Astor Theatre in 1936
Manhattan, New York City
|Years active||1906-25 (live theater)
1925-72 (movie theater)
The Astor Theatre was a New York City Broadway theatre from 1906 to 1925 in the United States of America. It was located at 1537 Broadway, at West 45th Street and designed by architect George W. Keister. It was first managed by Lincoln A. Wagenhals and Collin Kemper, then by George M. Cohan and Sam Harris, and later by the Shuberts. From 1925 to 1972 it was a movie theatre. The Astor was demolished in 1982 to make way for the Marriott Marquis Hotel.
Among the plays that debuted at the Astor were Cohan's Seven Keys to Baldpate (1913) and Why Marry? (1917) by Jesse Lynch Williams, the first winner of the Pulitzer Prize for Drama. The Big Parade (1925) was the first film shown after Loew's Incorporated converted it to a movie house. Other films to make their Times Square debuts at the Astor included Grand Hotel (1932), The Great Ziegfeld (1936) and Gone With the Wind (1939) for MGM; and Alfred Hitchcock's Spellbound (1945) and The Beatles in A Hard Day's Night (1964) for United Artists.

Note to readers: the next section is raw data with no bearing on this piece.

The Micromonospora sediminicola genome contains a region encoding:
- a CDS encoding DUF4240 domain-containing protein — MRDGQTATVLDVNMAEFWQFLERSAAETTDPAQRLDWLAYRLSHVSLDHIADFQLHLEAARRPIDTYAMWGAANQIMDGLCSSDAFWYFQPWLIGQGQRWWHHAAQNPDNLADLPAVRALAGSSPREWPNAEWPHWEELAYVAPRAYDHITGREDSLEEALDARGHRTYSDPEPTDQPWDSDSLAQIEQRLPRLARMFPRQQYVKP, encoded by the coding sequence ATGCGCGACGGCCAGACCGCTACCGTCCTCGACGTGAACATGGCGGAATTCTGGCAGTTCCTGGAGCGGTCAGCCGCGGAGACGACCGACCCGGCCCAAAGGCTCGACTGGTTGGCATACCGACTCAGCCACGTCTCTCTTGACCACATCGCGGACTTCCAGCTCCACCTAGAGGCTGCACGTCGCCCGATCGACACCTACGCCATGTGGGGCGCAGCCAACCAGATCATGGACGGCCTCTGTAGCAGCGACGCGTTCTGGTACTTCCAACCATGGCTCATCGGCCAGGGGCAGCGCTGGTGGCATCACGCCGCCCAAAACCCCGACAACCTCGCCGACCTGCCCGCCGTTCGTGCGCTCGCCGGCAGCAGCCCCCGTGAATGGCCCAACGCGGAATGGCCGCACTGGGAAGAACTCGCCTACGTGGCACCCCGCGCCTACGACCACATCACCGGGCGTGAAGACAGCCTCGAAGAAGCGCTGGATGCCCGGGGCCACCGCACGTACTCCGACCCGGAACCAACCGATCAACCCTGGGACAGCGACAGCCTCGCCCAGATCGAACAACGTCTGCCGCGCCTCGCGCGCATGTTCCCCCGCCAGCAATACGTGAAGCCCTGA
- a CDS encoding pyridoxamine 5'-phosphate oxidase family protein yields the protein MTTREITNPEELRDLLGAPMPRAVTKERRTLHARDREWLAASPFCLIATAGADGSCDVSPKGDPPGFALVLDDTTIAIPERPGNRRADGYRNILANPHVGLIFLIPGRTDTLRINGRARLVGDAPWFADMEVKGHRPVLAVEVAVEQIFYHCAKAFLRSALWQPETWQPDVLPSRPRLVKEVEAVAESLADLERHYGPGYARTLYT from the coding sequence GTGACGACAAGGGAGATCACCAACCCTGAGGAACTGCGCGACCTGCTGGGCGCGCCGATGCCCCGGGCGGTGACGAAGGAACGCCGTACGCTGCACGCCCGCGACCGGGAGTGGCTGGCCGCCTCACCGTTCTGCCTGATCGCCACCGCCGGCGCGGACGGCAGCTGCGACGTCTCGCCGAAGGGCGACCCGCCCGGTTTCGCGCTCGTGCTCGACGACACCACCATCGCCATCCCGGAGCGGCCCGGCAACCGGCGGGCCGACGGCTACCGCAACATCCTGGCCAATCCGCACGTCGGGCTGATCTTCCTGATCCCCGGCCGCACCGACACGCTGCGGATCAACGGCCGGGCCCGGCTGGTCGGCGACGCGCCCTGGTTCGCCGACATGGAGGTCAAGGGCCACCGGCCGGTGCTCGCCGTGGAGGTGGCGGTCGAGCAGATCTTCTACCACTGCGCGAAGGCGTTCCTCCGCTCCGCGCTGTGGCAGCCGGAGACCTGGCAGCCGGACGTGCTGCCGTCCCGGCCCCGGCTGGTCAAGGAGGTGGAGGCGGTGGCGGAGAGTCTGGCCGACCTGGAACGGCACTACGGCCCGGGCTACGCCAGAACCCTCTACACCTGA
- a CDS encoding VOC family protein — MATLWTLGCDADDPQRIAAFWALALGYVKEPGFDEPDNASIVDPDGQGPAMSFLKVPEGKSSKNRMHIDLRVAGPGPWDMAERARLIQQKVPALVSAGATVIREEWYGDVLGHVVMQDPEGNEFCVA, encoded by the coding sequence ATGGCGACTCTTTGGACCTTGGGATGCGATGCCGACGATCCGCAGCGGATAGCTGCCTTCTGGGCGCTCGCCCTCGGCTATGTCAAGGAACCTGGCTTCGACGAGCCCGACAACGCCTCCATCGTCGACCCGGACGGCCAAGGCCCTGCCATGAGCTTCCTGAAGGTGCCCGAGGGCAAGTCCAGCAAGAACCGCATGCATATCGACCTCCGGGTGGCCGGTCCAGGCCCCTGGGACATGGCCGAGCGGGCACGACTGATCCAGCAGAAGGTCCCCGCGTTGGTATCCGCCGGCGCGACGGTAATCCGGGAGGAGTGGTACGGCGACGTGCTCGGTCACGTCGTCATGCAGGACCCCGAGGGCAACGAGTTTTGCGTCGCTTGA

- Media related to Astor Theatre at Wikimedia Commons
- Astor Theatre at the Internet Broadway Database
- Morrison, Andrew Craig. Theaters, (New York: W. W. Norton, 2006), ISBN 0-393-73108-1, "Astor Theatre, 1537 Broadway, New York, New York", photographs 4-039, 4-040, and 4-041, pp. 157-158. Preview online at Google Books.
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